• Cutting out unnecessary elements.
  • Avoiding requiring re-entry of the same data.
  • Using general terms rather than jargon.
  • Making design elements equal in size to their importance in the application.
  • Bringing real-world elements into a design wherever possible (e.g., a picture of a credit card where payment information is entered).
  • Making error messages encouraging or pointing to helpful resources.

Creating good UI

Simplicity and consistency in UIs are also key to making a user experience comfortable. Apple products win praise for their ease of use because their UIs are often less complex than their competitors’. Consistency means that the UI should follow logical human assumptions. For example, you wouldn’t use a green stop button and a red go button for a timer.

UI elements also need to produce closure. When a button, gesture, or command starts a task, equivalent elements should finish or end that task. In other words, a task should produce an expected and desired result based on the expectations set by the command element.

For example, if you command Excel to add up all the numbers in a column, it should put the result in a cell at the bottom to complete the task.

When creating UIs, designers should be mindful of people’s capacities, such as how much information they can retain at a time. Taking “cognitive load” into account means:

  • Requiring fewer steps to complete a task.
  • Helping users operate systems by presenting a clear, uncluttered set of controls or buttons.
  • Keeping buttons and controls (and the way they operate) functionally consistent to avoid over-taxing user’s minds. Buttons and controls should all work the same way, as with pull-down menus throughout a program.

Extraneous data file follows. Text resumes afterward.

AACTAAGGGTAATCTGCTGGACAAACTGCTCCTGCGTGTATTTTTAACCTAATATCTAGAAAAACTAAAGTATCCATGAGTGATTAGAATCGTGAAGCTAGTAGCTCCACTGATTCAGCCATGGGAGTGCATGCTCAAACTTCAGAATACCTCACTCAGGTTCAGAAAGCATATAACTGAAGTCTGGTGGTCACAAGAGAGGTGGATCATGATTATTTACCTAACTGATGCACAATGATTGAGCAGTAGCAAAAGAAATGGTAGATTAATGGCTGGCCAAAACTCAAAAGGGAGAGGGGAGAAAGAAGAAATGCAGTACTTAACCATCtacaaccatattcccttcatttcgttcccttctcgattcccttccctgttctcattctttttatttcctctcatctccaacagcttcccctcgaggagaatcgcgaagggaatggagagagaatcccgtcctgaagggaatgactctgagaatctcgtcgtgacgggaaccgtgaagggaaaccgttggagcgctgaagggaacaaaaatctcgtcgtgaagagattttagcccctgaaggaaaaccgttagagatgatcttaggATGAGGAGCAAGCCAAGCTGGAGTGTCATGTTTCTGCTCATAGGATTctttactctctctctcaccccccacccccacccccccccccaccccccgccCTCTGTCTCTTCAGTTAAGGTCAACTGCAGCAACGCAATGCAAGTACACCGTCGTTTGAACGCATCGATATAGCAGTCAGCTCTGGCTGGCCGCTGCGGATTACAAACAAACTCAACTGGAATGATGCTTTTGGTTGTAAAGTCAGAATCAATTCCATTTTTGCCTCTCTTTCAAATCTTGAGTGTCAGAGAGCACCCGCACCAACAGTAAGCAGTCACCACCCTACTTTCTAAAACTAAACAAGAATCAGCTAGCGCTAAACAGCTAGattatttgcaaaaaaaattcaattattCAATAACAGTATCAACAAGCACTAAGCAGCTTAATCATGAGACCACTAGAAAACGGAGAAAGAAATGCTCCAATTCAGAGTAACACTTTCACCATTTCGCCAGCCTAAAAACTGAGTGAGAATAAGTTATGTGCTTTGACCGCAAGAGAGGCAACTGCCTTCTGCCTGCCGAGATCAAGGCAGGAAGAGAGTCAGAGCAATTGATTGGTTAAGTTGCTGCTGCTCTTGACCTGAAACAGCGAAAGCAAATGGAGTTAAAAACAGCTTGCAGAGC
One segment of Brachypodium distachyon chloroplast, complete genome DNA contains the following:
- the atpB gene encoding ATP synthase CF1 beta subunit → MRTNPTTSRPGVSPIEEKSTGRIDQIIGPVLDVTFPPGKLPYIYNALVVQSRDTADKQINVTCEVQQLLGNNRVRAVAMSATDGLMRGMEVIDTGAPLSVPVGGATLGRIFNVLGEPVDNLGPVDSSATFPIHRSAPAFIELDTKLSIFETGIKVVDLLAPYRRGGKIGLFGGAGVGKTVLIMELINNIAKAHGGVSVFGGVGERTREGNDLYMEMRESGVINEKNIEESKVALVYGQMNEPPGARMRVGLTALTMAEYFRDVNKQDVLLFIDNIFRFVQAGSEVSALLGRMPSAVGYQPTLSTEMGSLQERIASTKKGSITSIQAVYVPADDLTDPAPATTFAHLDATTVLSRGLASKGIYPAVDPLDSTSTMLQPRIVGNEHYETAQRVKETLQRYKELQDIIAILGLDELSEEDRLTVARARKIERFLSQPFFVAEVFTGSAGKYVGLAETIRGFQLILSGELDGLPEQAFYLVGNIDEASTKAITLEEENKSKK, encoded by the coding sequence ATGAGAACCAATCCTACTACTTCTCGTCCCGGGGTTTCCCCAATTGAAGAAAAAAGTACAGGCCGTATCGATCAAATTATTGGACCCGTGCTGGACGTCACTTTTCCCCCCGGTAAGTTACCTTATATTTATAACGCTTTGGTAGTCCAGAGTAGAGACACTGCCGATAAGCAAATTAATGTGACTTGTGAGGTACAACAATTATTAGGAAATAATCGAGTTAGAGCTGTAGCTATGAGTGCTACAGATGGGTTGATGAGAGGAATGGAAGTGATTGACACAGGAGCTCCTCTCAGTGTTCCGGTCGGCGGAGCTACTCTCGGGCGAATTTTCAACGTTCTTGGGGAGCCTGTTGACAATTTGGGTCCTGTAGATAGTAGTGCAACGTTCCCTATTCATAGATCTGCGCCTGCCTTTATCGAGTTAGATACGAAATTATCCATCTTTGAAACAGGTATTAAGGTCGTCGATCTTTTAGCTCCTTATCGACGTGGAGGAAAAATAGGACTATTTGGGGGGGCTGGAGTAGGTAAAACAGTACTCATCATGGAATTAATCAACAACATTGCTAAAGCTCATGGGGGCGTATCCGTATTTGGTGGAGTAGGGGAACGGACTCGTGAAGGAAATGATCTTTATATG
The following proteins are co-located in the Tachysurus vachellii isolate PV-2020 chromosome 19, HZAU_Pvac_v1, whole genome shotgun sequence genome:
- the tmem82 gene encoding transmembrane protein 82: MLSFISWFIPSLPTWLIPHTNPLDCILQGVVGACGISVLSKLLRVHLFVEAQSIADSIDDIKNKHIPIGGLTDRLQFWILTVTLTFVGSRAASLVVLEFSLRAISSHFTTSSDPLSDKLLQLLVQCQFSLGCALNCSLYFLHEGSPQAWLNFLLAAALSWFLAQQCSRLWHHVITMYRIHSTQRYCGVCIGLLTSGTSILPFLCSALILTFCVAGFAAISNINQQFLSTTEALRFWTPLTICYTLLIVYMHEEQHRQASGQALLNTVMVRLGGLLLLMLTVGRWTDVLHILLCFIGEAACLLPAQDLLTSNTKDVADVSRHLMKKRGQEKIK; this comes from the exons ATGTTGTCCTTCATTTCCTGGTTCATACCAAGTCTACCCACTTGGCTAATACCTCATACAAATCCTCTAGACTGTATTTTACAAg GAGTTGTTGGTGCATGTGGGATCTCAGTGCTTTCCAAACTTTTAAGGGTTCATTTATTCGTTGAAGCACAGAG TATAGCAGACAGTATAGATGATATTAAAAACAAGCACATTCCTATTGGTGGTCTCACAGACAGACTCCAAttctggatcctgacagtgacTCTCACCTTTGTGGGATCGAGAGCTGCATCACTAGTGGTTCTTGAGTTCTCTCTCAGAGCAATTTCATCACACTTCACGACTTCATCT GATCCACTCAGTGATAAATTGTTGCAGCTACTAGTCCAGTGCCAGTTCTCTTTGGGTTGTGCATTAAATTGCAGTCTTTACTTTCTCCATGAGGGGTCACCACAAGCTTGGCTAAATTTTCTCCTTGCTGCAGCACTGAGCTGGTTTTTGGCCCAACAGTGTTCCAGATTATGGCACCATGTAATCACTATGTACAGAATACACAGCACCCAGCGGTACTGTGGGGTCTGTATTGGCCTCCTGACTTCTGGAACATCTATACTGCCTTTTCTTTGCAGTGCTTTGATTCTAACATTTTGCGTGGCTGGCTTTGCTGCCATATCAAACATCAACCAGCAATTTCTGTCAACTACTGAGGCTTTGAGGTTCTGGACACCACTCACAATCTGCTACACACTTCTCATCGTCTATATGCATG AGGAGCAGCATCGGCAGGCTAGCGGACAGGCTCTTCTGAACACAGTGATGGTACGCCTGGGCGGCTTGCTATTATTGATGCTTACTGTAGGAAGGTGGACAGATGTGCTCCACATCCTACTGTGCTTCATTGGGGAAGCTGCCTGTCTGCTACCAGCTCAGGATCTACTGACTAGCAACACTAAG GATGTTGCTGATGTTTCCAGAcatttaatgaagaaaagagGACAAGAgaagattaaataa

Designers should look for the correct programming language that can accomplish the desired UI elements — JavaScript might be better suited than Python, for example.

Accessibility features are another important part of UI design as they help ensure people with disabilities or impairments can use your software. You’ll want your program to be parsable by screen readers, and try using colors suitable for people with color blindness. Even font size can be a concern for some.

Learn more about user interface design

This article provides a solid foundation, but if you want to learn more about UI design, the best way is by creating your own. If you’re looking to improve your UI design abilities, check out any of the courses below:

And if you want to dive deeper into UX (or even break into the field), try our Introduction to UI and UX Design course to learn the fundamentals of the field and how to create your own wireframes.

Then, consider taking Learn User Research: Generative to see how UX Researchers connect with users to identify their wants and needs and Learn Design Thinking: Ideation to discover how to turn those insights into effective designs. You’ll also learn how to use two of the most popular tools used in the industry: Figma and Miro.